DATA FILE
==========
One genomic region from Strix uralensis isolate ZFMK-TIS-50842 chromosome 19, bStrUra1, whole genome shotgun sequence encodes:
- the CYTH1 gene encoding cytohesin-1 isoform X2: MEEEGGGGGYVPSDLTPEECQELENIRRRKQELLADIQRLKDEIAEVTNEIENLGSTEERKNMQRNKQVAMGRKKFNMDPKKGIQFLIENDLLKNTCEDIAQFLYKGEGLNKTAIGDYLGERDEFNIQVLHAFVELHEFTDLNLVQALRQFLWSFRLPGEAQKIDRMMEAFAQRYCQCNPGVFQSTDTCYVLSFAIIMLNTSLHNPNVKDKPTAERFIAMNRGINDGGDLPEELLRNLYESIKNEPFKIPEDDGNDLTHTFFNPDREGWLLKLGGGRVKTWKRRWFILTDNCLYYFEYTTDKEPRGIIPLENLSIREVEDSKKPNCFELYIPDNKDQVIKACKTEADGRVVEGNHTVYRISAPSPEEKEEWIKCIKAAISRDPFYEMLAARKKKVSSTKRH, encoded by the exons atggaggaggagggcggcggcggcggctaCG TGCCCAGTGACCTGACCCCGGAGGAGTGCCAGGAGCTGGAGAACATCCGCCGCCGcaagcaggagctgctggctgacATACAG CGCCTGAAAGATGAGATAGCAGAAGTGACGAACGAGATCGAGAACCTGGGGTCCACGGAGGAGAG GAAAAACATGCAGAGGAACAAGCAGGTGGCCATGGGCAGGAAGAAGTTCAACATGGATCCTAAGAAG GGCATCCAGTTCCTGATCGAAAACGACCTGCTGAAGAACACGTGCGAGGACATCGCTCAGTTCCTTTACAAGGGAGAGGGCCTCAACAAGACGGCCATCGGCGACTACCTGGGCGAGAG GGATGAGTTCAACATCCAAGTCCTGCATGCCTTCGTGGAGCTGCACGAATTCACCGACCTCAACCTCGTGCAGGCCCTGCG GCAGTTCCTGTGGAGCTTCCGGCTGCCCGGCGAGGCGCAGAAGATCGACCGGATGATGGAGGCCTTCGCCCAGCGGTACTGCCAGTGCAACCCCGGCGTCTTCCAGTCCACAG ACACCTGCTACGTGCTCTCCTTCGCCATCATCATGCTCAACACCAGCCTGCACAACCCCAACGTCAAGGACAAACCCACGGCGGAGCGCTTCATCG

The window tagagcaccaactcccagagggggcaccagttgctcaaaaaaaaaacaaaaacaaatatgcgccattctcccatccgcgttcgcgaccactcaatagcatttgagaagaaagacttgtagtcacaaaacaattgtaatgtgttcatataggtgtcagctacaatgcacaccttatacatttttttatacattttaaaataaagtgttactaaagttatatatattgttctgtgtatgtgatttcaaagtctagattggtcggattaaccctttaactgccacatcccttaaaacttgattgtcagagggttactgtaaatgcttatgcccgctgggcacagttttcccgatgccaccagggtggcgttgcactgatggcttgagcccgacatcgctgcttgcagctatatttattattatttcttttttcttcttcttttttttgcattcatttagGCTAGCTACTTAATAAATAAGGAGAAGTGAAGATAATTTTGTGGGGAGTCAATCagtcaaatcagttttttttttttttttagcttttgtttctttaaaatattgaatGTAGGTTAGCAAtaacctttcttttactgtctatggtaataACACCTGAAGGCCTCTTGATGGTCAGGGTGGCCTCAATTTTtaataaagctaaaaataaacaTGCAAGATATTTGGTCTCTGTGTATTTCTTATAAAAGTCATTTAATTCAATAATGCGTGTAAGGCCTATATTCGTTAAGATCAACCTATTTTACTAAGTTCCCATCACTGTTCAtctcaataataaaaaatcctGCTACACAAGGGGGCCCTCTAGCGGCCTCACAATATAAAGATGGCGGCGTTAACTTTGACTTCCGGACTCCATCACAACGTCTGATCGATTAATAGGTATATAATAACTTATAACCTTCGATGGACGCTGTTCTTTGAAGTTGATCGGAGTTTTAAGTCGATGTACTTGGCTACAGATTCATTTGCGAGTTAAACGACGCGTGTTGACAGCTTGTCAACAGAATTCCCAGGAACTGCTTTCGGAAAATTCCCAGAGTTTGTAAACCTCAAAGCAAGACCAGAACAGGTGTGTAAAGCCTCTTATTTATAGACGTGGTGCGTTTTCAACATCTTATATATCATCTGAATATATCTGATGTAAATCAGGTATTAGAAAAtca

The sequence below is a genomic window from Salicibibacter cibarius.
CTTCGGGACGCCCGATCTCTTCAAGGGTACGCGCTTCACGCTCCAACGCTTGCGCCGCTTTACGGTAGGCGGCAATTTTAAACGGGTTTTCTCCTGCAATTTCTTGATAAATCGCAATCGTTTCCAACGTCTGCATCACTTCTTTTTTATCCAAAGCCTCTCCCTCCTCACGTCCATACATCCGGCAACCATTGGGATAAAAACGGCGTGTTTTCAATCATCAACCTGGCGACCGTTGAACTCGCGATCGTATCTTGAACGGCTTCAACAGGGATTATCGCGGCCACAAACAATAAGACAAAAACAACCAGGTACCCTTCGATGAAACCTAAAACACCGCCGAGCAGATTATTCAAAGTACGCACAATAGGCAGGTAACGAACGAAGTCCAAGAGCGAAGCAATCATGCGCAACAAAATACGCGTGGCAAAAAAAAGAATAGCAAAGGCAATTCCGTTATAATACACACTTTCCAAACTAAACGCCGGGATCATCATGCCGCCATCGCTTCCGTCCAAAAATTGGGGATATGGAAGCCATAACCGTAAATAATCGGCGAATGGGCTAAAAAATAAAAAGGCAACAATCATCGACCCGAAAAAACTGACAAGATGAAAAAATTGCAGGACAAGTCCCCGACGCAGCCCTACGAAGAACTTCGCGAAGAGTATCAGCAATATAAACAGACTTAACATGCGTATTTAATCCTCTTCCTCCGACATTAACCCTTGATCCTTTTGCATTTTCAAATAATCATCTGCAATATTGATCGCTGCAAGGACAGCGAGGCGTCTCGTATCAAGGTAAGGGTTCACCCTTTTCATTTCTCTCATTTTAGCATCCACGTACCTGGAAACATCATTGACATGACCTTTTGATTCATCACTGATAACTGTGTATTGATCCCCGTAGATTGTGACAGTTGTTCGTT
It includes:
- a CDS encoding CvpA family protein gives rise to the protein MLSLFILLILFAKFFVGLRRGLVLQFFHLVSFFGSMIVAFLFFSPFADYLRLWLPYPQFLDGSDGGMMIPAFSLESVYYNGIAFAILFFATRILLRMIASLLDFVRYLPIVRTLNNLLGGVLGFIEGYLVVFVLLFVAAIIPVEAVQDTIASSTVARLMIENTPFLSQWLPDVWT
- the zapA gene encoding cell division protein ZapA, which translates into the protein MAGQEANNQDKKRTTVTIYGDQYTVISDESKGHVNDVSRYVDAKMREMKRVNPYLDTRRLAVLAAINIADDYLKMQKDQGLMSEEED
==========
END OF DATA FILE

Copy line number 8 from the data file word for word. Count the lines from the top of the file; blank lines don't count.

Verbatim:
- the zapA gene encoding cell division protein ZapA, which translates into the protein MAGQEANNQDKKRTTVTIYGDQYTVISDESKGHVNDVSRYVDAKMREMKRVNPYLDTRRLAVLAAINIADDYLKMQKDQGLMSEEED